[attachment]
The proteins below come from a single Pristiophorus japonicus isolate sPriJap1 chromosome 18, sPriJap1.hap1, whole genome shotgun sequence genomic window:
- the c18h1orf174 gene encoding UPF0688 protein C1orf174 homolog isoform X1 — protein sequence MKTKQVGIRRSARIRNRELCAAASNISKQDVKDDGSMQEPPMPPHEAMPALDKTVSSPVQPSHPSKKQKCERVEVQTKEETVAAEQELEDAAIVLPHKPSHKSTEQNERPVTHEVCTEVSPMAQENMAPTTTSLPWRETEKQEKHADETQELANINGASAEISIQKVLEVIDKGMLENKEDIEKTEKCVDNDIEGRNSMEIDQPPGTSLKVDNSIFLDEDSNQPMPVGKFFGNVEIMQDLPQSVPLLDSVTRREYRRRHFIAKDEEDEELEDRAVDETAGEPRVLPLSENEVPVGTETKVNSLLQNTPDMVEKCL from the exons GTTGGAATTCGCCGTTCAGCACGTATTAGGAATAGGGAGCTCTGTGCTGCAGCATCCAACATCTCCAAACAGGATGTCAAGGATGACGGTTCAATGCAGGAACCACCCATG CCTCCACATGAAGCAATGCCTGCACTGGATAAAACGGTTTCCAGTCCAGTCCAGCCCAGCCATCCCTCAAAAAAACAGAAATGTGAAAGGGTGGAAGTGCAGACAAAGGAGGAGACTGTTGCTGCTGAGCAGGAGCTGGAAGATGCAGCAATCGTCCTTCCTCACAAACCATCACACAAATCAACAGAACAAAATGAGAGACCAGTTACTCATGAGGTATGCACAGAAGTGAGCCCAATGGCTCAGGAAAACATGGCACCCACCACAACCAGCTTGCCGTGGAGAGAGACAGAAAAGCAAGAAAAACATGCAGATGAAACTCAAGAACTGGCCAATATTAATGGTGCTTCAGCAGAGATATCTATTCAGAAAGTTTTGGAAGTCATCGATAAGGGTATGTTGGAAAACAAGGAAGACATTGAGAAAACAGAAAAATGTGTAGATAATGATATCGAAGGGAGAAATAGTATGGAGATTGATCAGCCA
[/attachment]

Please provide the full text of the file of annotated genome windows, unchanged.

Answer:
The proteins below come from a single Pristiophorus japonicus isolate sPriJap1 chromosome 18, sPriJap1.hap1, whole genome shotgun sequence genomic window:
- the c18h1orf174 gene encoding UPF0688 protein C1orf174 homolog isoform X1 — protein sequence MKTKQVGIRRSARIRNRELCAAASNISKQDVKDDGSMQEPPMPPHEAMPALDKTVSSPVQPSHPSKKQKCERVEVQTKEETVAAEQELEDAAIVLPHKPSHKSTEQNERPVTHEVCTEVSPMAQENMAPTTTSLPWRETEKQEKHADETQELANINGASAEISIQKVLEVIDKGMLENKEDIEKTEKCVDNDIEGRNSMEIDQPPGTSLKVDNSIFLDEDSNQPMPVGKFFGNVEIMQDLPQSVPLLDSVTRREYRRRHFIAKDEEDEELEDRAVDETAGEPRVLPLSENEVPVGTETKVNSLLQNTPDMVEKCL from the exons GTTGGAATTCGCCGTTCAGCACGTATTAGGAATAGGGAGCTCTGTGCTGCAGCATCCAACATCTCCAAACAGGATGTCAAGGATGACGGTTCAATGCAGGAACCACCCATG CCTCCACATGAAGCAATGCCTGCACTGGATAAAACGGTTTCCAGTCCAGTCCAGCCCAGCCATCCCTCAAAAAAACAGAAATGTGAAAGGGTGGAAGTGCAGACAAAGGAGGAGACTGTTGCTGCTGAGCAGGAGCTGGAAGATGCAGCAATCGTCCTTCCTCACAAACCATCACACAAATCAACAGAACAAAATGAGAGACCAGTTACTCATGAGGTATGCACAGAAGTGAGCCCAATGGCTCAGGAAAACATGGCACCCACCACAACCAGCTTGCCGTGGAGAGAGACAGAAAAGCAAGAAAAACATGCAGATGAAACTCAAGAACTGGCCAATATTAATGGTGCTTCAGCAGAGATATCTATTCAGAAAGTTTTGGAAGTCATCGATAAGGGTATGTTGGAAAACAAGGAAGACATTGAGAAAACAGAAAAATGTGTAGATAATGATATCGAAGGGAGAAATAGTATGGAGATTGATCAGCCA